They were very fond of music, but it was too much trouble to learn the piano or the violin; and as for dancing, that would have been too great an exertion. So they sat on ant-hills all day long, and played on the Jews’ harp; and, if the ants bit them, why they just got up and went to the next ant-hill, till they were bitten there likewise.
And they sat under the flapdoodle-trees, and let the flapdoodle drop into their mouths; and under the vines, and squeezed the grape-juice down their throats; and, if any little pigs ran about ready roasted, crying, “Come and eat me,” as was their fashion in that country, they waited till the pigs ran against their mouths, and then took a bite, and were content, just as so many oysters would have been.
They needed no weapons, for no enemies ever came near their land; and no tools, for everything was readymade to their hand; and the stern old fairy Necessity never came near them to hunt them up, and make them use their wits, or die.
And so on, and so on, and so on, till there were never such comfortable, easy-going, happy-go-lucky people in the world.
“Well, that is a jolly life,” said Tom.
“You think so?” said the fairy. “Do you see that great peaked mountain there behind,” said the fairy, “with smoke coming out of its top?”
“And do you see all those ashes, and slag, and cinders lying about?”
“Then turn over the next five hundred years, and you will see what happens next.”
And behold the mountain had blown up like a barrel of gunpowder, and then boiled over like a kettle; whereby one-third of the Doasyoulikes were blown into the air, and another third were smothered in ashes; so that there was only one-third left.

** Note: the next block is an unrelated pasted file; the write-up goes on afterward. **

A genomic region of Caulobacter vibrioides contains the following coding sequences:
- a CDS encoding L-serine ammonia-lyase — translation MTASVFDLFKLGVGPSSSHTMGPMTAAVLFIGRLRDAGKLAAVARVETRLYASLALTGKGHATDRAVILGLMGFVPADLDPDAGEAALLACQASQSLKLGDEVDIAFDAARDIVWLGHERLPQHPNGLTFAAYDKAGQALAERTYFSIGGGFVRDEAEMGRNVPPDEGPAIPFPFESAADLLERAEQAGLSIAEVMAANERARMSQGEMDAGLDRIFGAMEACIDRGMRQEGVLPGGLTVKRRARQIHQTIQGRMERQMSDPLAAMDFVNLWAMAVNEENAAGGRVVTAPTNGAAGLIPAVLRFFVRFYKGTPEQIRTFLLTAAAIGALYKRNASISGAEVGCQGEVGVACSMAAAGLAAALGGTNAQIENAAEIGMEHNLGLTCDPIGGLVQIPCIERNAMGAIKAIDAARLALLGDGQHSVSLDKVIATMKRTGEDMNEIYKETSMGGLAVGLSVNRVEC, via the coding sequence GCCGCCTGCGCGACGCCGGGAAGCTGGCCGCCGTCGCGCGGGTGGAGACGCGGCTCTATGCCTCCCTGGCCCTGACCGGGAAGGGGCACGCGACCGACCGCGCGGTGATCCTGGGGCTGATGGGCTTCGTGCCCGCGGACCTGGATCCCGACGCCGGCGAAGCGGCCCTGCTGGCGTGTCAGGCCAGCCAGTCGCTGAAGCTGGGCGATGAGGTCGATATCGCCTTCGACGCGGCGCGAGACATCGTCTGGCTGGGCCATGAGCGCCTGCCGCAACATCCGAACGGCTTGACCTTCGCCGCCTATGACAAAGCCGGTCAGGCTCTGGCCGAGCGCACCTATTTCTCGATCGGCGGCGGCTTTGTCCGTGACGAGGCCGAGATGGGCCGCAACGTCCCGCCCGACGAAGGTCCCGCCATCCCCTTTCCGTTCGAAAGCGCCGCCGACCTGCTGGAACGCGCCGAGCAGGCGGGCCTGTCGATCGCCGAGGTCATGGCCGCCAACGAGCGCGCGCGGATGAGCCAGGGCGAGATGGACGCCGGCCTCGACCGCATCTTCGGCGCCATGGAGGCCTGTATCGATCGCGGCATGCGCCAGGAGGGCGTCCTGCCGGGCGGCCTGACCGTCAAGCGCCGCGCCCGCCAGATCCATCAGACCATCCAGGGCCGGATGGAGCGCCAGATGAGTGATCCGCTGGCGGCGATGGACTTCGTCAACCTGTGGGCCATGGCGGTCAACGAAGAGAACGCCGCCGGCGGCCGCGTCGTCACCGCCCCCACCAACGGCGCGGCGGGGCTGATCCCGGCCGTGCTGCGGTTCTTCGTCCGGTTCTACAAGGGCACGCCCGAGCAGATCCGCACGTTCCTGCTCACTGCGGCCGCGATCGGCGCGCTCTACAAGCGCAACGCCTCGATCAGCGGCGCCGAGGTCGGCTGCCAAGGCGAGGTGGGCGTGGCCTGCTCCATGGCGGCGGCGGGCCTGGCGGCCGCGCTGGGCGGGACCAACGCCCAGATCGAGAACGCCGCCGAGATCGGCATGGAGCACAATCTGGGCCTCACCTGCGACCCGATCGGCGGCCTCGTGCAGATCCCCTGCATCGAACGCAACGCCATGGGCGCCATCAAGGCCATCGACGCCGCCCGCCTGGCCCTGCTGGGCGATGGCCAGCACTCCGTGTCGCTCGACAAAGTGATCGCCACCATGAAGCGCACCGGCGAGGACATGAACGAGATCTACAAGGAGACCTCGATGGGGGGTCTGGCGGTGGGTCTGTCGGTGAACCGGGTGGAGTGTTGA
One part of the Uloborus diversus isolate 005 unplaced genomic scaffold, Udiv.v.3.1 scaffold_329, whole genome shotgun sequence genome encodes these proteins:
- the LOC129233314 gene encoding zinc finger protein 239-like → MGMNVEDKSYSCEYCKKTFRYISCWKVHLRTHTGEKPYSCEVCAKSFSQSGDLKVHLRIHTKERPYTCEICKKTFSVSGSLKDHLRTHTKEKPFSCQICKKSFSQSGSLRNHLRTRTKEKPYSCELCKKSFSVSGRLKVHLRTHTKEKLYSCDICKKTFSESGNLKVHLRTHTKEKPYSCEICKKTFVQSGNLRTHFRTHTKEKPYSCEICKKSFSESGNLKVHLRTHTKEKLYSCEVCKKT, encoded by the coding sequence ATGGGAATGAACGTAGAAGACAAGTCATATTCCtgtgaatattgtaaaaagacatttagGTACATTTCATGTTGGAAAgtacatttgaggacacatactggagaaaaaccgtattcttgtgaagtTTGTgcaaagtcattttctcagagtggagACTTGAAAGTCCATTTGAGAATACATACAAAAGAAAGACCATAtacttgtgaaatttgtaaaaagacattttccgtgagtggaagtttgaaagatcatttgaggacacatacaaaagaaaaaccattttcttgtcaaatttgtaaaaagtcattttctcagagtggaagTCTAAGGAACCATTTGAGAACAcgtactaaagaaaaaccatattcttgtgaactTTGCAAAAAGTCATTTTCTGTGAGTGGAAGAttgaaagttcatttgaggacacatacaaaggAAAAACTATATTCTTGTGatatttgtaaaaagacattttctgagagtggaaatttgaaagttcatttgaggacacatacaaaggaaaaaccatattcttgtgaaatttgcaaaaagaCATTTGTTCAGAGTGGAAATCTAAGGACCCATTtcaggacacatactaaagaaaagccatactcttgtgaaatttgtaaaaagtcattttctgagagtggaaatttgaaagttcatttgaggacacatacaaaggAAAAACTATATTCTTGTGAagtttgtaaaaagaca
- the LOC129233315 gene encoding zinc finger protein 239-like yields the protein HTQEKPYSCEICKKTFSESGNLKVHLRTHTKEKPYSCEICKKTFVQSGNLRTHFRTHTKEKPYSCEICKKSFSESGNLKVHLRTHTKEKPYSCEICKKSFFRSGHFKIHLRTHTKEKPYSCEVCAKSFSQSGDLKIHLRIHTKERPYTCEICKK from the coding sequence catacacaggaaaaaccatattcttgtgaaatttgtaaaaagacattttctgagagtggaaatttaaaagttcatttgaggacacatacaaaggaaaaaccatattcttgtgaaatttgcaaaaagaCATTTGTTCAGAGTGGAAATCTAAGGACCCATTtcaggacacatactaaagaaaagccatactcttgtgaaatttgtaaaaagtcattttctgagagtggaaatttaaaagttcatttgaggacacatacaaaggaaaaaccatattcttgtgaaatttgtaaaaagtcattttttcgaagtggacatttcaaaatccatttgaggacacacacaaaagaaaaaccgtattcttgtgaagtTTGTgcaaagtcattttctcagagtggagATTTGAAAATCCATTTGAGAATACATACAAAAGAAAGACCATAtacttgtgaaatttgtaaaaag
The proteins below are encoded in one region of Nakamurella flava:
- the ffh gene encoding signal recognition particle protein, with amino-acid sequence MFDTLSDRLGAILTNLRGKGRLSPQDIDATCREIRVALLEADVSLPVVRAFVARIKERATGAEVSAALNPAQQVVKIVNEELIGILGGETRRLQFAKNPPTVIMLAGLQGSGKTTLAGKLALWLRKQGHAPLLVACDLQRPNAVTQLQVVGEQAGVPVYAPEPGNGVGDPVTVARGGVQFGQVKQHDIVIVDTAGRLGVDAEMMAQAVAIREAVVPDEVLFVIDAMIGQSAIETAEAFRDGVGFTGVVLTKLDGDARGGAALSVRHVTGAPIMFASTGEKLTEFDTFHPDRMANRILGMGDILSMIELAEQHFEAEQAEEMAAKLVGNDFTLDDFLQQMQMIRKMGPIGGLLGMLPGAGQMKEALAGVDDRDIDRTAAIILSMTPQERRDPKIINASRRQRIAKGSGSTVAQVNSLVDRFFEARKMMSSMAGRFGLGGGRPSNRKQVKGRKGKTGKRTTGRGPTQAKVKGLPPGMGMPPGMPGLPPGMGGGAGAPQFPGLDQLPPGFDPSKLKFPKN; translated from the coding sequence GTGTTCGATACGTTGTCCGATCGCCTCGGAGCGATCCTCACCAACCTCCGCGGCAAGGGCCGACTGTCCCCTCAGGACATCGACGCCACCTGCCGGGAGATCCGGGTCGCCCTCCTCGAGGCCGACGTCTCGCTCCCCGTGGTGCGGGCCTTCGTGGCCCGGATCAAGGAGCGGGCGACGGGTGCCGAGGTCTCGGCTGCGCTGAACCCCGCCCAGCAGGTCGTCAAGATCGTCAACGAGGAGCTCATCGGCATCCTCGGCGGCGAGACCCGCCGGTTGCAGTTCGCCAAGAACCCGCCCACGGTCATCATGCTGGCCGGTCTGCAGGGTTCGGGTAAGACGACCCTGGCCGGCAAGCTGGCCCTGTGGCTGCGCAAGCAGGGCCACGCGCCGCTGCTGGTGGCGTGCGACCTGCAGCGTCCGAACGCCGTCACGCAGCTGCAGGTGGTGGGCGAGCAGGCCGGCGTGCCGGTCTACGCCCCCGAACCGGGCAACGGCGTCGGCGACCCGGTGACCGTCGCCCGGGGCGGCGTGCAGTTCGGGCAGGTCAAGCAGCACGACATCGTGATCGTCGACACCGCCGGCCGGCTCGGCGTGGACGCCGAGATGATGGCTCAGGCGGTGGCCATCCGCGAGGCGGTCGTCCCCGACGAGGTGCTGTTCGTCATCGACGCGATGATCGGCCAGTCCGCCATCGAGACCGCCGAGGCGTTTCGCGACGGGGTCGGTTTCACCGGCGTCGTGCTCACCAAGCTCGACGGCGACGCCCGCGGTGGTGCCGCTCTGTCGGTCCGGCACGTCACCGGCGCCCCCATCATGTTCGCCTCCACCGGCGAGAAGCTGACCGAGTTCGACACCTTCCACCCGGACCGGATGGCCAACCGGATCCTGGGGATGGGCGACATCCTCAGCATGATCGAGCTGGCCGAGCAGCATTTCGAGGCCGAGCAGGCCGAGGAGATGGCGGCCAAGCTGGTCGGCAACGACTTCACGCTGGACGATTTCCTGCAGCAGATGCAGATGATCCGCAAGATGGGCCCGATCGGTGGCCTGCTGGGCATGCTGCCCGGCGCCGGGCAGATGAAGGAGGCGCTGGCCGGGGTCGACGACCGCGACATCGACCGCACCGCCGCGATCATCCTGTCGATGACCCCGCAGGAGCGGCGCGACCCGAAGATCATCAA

“You see,” said the fairy, “what comes of living on a burning mountain.”
“Oh, why did you not warn them?” said little Ellie.
“I did warn them all that I could. I let the smoke come out of the mountain; and wherever there is smoke there is fire. And I laid the ashes and cinders all about; and wherever there are cinders, cinders may be again. But they did not like to face facts, my dears, as very few people do; and so they invented a cock-and-bull story, which, I am sure, I never told them, that the smoke was the breath of a giant, whom some gods or other had buried under the mountain; and that the cinders were what the dwarfs roasted the little pigs whole with; and other nonsense of that kind. And, when folks are in that humour, I cannot teach them, save by the good old birch-rod.”
And then she turned over the next five hundred years: and there were the remnant of the Doasyoulikes, doing as they liked, as before. They were too lazy to move away from the mountain;